[show abstract][hide abstract] ABSTRACT: BACKGROUND: Thrombolysis is strongly recommended for patients with significant neurologic deficits secondary to acute ischemic stroke. Extracranial bleeding is a rare but major complication of thrombolysis. CASE PRESENTATION: A 78-year-old woman presented with acute ischemic stroke caused by occlusion of the basilar artery. Clinical recovery was observed after successful recanalization by intravenous thrombolysis and intraarterial thrombectomy. However, the patient complained of sudden abdominal pain following the intervention and a newly developed abdominal wall mass was found. CT scan and selective angiography confirmed active bleeding from the left epigastric artery into the abdominal muscle layer and the bleeding was successfully managed by selective embolization of the bleeding artery. CONCLUSIONS: We report a rare case of abdominal wall hemorrhage after thrombolysis for acute ischemic stroke. The findings indicate that abdominal wall hemorrhage should be considered as a differential diagnosis in the presence of abdominal discomfort after thrombolysis for acute ischemic stroke.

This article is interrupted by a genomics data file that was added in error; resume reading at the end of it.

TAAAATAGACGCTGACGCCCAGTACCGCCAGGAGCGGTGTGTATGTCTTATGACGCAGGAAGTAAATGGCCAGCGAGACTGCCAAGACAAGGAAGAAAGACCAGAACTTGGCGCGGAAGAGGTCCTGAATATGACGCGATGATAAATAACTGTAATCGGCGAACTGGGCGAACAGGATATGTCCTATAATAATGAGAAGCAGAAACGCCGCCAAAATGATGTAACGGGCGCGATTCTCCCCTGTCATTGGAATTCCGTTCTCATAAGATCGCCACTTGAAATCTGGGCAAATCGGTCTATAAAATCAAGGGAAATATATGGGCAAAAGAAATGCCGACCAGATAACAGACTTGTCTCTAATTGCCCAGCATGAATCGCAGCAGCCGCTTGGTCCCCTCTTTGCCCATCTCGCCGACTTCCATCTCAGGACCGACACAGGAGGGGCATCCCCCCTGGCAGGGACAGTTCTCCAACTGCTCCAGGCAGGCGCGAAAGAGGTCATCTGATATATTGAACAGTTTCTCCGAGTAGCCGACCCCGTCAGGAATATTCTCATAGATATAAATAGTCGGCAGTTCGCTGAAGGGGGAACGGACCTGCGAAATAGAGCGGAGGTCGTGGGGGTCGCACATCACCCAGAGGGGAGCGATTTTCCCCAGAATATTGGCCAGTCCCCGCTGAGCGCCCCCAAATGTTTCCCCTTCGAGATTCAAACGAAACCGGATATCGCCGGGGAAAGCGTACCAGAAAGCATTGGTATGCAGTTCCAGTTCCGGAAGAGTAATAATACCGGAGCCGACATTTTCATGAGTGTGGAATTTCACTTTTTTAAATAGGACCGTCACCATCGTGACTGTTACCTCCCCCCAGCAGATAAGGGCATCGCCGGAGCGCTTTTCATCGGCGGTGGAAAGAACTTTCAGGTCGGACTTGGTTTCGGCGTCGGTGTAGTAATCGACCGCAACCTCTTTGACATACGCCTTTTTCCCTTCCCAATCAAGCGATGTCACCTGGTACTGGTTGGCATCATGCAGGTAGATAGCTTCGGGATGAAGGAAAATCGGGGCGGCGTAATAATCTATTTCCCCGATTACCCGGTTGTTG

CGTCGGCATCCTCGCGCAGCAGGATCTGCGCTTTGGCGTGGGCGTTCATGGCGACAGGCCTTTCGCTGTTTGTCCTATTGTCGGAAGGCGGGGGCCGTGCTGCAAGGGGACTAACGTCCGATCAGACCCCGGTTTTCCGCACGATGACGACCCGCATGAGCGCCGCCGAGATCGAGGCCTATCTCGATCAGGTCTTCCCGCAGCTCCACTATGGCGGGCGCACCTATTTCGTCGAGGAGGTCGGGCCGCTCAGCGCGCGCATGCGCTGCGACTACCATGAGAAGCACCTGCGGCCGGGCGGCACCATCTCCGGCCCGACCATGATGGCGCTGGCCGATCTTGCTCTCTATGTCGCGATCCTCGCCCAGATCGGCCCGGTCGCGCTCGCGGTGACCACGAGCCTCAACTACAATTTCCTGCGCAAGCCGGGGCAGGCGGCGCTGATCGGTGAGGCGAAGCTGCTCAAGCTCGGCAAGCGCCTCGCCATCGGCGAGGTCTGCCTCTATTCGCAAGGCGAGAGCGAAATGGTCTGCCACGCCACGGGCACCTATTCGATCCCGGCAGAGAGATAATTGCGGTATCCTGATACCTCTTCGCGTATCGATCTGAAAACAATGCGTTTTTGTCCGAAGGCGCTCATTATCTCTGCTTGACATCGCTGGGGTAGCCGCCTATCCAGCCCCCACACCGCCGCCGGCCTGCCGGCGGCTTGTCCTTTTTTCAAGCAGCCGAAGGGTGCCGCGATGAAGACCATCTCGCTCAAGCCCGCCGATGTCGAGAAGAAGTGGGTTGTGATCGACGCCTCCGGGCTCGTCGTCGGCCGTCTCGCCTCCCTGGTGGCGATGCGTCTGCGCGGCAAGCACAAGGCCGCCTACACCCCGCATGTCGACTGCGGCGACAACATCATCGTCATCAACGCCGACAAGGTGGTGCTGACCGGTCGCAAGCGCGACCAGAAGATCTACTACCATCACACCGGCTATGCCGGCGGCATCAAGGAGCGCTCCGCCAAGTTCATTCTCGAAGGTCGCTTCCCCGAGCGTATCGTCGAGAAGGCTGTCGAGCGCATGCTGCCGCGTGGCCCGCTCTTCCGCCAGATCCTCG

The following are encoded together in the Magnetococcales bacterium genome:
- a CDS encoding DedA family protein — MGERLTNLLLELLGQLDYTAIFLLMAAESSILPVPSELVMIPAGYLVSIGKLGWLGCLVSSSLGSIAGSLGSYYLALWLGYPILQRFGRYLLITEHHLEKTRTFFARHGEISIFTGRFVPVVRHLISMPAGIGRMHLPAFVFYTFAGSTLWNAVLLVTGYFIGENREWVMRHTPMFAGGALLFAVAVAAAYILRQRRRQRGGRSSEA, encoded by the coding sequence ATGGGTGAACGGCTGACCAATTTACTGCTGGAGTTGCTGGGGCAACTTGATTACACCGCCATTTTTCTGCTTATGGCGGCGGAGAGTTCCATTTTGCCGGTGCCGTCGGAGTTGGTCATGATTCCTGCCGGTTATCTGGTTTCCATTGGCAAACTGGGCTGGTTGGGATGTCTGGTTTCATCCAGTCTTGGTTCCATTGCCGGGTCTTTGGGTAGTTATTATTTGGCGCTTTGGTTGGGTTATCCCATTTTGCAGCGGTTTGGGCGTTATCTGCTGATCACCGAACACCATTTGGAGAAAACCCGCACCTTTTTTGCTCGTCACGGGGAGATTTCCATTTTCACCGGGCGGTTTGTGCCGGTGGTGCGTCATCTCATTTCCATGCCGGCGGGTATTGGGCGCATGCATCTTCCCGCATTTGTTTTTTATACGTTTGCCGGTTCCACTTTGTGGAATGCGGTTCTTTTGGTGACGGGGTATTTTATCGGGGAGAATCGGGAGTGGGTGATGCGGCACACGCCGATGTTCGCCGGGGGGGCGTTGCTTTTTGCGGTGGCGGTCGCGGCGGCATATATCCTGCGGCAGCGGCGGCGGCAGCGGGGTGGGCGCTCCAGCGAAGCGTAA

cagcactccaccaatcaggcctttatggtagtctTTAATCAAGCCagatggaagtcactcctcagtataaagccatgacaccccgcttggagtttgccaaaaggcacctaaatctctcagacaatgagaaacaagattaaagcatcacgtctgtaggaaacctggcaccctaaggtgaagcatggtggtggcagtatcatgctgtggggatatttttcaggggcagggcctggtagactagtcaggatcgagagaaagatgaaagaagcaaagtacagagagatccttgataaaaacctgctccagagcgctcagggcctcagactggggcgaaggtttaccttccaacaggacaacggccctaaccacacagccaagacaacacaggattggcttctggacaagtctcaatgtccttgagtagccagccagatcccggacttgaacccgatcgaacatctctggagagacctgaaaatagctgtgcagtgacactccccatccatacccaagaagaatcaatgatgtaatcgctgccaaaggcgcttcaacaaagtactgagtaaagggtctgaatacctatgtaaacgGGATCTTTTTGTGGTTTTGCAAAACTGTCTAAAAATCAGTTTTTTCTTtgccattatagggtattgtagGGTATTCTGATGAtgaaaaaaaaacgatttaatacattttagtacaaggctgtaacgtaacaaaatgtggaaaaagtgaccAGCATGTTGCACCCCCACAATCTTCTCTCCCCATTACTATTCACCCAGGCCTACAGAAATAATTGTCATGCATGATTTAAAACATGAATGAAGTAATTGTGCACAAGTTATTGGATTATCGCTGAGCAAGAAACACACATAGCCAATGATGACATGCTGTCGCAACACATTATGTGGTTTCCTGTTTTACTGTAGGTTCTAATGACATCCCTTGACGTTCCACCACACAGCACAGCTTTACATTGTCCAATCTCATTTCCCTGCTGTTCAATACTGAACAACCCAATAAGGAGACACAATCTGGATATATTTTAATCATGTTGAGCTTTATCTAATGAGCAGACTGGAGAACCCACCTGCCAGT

[show abstract][hide abstract] ABSTRACT: Recent studies have shown an association between Parkinson disease (PD) and mutations in the gene encoding the lysosomal enzyme glucocerebrosidase (GBA), which is deficient in patients with Gaucher disease. In Asian populations, 2 mutational analysis studies have been performed in all exons of GBA; one study in a Japanese population showed the highest odds ratio among all ethnic groups, whereas the other study in ethnic Chinese observed a trend of a higher frequency of GBA mutation in PD patients without statistical significance. To investigate whether there is an association between PD and mutations of GBA in a Korean population, we analyzed mutations of GBA and compared mutation frequencies between Korean PD patients and a control population. We analyzed mutations in GBA by sequencing exons of GBA in 277 Korean PD patients and 291 control subjects. All exons of GBA were sequenced in all PD cases and 100 control subjects. Exon 2 and exons 5-11, where mutations of GBA were found in our PD patients, were analyzed in an additional 191 control subjects. Five different pathogenic heterozygous GBA mutations, including N188S, P201H, R257Q, S271G, and L444P, were identified in 9 PD cases (3.2%), whereas there were no GBA mutations found in control subjects (p<0.01, OR 20.6, 95% CI 1.2-356.4). The mean age-at-onset of heterozygous GBA variants carriers was younger than that of non-carriers (48.6±11.9 versus 57.9±13.5, p<0.05, Mann-Whitney test). Our results suggest that heterozygous mutations of GBA represent a risk factor for PD in Koreans.